I don't know if there's a right answer. On one hand, those who are high "enough" functioning could chose to eschew a cure, but what if that decision is made by parents less dedicated to their child than you [the original poster] are? You work really hard to help your son be the best he can be in spite of Autism being a part of his life.

I had one parent tell me she wished her son could take a normal pill because all he cared about was technology, and she just knew she would never have grandkids. She wanted him on the football team, lamented that he wasn't interested in going to prom, and would never be “normal.”

I wanted to shake her and yell, don’t you realize there are parents who can’t even COMMUNICATE to their autistic child, and you’re whining about the PROM? A LOT of people don’t go to the prom. A LOT of people are more interested in technology than dating. A LOT of people aren’t on the football team.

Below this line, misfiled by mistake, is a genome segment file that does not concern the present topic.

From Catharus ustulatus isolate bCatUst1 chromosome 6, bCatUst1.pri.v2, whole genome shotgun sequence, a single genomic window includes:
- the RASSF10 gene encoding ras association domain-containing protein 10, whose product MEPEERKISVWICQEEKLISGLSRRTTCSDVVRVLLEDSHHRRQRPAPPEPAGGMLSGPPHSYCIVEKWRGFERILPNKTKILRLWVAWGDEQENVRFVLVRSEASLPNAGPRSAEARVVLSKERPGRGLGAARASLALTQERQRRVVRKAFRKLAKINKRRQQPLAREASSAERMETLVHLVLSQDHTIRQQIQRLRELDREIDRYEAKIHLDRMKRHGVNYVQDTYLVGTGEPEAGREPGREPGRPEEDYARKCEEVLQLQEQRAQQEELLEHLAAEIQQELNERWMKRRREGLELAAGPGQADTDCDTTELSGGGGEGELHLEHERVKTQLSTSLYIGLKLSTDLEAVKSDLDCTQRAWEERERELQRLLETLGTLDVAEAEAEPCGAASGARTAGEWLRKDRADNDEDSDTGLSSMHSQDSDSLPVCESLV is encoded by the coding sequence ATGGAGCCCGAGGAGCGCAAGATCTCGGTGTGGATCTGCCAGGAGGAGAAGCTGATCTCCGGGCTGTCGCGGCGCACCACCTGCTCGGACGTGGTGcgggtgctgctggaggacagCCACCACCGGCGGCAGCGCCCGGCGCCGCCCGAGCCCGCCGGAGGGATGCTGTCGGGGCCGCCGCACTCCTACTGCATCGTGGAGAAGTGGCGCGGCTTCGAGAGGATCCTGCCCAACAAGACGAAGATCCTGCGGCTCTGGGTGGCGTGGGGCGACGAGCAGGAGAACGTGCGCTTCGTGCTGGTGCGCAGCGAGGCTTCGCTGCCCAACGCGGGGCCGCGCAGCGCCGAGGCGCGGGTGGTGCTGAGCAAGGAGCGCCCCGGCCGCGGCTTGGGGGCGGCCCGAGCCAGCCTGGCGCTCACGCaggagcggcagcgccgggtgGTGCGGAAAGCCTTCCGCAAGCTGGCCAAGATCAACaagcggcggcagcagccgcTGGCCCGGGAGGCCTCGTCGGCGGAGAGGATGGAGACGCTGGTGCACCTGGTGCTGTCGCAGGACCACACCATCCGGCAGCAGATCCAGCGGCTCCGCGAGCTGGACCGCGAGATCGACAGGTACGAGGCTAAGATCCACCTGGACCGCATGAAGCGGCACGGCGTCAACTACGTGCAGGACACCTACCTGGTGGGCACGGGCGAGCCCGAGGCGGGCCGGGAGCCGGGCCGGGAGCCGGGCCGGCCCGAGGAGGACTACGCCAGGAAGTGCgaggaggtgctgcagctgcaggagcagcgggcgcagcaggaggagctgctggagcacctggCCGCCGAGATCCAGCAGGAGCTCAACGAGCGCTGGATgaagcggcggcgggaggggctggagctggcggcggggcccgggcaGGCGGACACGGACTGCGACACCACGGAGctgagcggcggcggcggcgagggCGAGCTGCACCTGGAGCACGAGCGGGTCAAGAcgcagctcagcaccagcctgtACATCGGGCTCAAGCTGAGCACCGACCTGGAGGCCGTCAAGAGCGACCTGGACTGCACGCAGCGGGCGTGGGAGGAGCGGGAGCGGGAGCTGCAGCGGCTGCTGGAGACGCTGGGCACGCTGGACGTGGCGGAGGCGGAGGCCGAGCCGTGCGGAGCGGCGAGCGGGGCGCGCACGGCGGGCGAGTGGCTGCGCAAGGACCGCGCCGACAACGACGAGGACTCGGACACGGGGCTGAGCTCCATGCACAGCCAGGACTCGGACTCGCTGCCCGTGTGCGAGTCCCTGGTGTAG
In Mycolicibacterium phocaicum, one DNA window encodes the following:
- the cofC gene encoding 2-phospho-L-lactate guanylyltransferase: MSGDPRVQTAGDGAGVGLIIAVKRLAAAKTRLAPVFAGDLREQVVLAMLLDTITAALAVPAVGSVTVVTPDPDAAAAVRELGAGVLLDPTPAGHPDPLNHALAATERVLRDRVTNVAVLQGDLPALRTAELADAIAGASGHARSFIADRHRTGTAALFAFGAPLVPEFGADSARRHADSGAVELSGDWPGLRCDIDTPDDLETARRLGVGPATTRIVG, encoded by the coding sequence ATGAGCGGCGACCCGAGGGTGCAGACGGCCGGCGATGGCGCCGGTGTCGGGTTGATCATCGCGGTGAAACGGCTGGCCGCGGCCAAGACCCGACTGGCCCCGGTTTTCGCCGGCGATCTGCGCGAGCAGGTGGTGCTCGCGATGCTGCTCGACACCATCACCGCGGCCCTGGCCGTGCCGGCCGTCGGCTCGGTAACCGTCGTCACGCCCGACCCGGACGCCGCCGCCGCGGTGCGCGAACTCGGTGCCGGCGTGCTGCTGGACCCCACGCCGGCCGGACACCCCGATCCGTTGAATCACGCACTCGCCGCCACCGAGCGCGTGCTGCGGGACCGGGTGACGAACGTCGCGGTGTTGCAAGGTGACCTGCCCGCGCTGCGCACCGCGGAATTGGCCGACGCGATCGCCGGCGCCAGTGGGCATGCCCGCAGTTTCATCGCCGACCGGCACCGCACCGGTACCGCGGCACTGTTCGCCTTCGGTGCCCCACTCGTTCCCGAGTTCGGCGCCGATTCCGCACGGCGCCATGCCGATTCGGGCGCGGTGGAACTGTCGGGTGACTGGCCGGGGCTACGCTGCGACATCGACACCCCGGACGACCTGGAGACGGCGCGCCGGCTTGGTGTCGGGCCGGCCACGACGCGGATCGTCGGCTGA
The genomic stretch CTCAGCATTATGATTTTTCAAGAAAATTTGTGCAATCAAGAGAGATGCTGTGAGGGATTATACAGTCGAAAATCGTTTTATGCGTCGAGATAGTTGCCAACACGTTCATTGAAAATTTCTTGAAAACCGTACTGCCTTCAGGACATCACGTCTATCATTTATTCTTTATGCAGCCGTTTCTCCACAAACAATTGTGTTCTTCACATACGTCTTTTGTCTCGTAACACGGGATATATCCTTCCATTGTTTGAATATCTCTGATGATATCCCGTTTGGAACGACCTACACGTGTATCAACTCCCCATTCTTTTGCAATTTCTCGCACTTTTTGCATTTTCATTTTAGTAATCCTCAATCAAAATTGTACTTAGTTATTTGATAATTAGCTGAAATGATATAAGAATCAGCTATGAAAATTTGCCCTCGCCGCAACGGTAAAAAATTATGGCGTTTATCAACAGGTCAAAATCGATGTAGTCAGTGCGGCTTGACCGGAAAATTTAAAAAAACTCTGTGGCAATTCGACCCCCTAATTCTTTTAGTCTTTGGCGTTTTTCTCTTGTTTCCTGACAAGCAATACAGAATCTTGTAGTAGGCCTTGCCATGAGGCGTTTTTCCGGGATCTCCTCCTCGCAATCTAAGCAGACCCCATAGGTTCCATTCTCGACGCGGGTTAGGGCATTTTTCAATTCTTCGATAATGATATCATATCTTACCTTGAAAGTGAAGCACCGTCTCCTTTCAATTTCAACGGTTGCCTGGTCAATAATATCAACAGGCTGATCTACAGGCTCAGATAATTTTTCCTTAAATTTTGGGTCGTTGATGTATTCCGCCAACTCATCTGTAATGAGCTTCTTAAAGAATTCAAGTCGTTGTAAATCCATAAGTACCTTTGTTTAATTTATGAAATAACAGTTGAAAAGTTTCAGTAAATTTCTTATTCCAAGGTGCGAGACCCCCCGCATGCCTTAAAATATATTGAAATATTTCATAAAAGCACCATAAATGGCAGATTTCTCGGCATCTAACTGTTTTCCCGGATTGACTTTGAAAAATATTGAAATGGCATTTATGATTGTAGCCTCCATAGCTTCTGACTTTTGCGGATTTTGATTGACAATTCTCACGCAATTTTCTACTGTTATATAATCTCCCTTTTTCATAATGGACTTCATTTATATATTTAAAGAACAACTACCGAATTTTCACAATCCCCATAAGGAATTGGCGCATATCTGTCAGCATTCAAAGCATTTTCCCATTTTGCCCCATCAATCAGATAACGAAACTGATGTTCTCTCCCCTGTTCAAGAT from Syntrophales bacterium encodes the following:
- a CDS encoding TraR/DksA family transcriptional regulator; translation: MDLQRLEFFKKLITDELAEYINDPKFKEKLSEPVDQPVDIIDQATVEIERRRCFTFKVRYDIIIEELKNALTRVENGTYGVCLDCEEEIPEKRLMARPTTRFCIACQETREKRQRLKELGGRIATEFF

I declined to do so because a) I really wanted to help her son and b) my experience might be skewed by working in the sciences where many of the people I’m surrounded by would probably be diagnosed with AS. So I gave her some ideas to help him see the value of being more "normal" (a core foundation of all advice I give to parents) and went on my way. I've never spoken to her or her son again.

What I'd ultimately like to see is a world where all of the factors underlying autism are understood to the point where we can shred out the condition and determine who can "get by" with non-invasive, non-medical interventions and provide those options, while at the same time offering medical miracles for more severe cases.